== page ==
Beginning gardeners will often be eager to get out there and plant—maybe too eager.

Bill Krycia, a University of California Cooperative Extension master gardener in Sacramento, said one common rookie mistake is "being overzealous as to what you're going to put in." He recommends starting small and considering what you want to eat.

"Try and limit yourself to half of your dreams the first year," Krycia said. "You're not going to start out with 5 acres."

Want to get started right about now? You're in luck.

"March is a fabulous time in most of the state, except the far northern state, to really get started on putting in a summer garden, and in some spots maybe a late-spring garden," Krycia said.

Where you place the garden is also crucial. Krycia said a garden plot will need at least 6 1/2 hours of good sunlight.

Pat Rubin, California Bountiful gardening columnist, suggested location is crucial for another reason: "I've always maintained that you should put the garden where you can see it and where you'll walk by it. Don't tuck it in the back 40 where you'll never see it, because you'll never go out there."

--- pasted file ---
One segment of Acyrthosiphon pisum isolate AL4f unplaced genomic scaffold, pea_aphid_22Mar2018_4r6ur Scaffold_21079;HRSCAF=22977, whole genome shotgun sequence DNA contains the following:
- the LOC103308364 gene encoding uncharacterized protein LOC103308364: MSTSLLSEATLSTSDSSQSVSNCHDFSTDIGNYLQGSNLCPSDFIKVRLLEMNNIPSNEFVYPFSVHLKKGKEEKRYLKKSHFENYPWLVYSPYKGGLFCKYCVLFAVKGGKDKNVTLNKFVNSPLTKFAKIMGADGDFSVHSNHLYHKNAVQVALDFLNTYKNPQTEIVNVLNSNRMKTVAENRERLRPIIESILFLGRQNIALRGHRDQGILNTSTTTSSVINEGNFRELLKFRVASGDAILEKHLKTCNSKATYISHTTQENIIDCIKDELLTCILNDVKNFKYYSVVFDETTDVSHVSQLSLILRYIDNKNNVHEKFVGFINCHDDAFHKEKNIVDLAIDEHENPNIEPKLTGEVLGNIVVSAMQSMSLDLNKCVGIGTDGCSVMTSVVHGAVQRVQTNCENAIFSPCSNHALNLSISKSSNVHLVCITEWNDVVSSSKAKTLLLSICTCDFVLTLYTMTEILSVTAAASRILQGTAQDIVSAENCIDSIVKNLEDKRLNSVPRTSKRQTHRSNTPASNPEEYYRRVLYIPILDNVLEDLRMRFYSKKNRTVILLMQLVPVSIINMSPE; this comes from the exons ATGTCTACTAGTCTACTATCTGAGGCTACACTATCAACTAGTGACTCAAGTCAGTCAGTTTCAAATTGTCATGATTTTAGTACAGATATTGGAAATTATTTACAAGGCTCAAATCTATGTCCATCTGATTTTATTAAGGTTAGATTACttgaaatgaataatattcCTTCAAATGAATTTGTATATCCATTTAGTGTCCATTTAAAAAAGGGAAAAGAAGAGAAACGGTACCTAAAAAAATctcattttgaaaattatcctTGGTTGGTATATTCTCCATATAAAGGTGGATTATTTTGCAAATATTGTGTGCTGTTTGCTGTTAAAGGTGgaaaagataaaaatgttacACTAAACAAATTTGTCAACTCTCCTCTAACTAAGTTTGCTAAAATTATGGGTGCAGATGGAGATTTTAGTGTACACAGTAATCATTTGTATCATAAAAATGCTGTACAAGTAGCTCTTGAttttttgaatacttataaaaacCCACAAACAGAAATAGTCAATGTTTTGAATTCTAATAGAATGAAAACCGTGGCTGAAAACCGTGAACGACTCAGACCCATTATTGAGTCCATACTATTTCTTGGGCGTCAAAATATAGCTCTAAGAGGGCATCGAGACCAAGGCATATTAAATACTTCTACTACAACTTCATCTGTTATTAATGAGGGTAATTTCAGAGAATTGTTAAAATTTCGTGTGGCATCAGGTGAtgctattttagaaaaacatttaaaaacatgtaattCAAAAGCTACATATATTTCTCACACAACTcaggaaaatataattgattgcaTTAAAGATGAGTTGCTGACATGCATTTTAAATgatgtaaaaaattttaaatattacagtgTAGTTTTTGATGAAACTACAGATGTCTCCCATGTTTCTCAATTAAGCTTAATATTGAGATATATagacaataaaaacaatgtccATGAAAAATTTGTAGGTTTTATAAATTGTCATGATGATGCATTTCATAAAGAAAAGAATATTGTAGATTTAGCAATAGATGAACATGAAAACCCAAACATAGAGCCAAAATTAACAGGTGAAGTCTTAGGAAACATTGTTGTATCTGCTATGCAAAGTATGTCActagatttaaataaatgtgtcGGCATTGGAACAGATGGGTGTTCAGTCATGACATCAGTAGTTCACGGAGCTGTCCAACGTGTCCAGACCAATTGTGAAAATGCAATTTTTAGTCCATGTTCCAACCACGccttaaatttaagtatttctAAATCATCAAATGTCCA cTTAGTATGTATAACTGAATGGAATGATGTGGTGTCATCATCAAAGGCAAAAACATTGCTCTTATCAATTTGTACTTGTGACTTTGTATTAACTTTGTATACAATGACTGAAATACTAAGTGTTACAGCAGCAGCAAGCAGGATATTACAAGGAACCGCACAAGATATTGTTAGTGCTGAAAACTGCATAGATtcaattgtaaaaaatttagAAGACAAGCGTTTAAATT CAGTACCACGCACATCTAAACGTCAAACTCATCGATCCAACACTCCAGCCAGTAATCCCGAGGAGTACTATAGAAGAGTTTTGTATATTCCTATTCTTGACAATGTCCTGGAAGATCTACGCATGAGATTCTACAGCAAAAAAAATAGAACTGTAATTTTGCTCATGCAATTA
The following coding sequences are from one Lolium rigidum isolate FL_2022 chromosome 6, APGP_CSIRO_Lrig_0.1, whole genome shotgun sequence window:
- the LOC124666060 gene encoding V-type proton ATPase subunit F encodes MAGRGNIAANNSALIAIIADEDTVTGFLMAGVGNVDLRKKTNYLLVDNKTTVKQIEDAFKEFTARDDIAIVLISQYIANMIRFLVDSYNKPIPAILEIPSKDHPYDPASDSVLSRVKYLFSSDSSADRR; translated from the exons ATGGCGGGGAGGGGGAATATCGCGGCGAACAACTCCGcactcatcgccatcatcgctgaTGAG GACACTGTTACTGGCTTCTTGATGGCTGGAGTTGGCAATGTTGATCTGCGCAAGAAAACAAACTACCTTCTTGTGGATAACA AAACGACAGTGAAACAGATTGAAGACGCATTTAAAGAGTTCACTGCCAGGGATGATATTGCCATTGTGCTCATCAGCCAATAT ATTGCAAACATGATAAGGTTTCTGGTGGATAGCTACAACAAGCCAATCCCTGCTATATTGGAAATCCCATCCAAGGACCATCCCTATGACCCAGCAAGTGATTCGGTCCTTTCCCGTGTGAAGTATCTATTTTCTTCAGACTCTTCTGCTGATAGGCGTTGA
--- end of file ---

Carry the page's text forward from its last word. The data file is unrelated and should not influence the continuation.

Rubin also said soil is crucial; most locations in California have clay soil, which is rich in nutrients, but also dense. "It needs to be broken up a little bit," she said. "The answer is always compost." Raised beds are also a good idea, with no side being longer than 4 feet. "If you walk on your soil, you're going to compact your soil," she said.

Krycia suggested starting with easy-to-grow crops such as carrots and tomatoes, especially the Early Girl tomato variety. Herbs such as parsley, rosemary and chives are also a good call, he added: "Those are simple, straightforward things, even for a small garden."

Don't expect perfection, Krycia said.

"Some of your tomatoes are going to have a little crackle on them, or maybe a little sun scald on them," he said. "They're still delicious. Just cut that part out, eat around it."

Water, Rubin said, is "the cause of a lot of problems in gardens—too much or too little." Remember to water the roots, not the leaves, and aim to keep the soil moist but not soppy.

"A lot of gardening is trial by fire," she said. "That's how you learn. You make mistakes." Experienced gardeners can have terrible years, and beginners can have excellent years, she said.

Rubin's column offers tips on how to start your garden with seeds or starter plants. The UC Master Gardener program offers information and support from master gardeners statewide at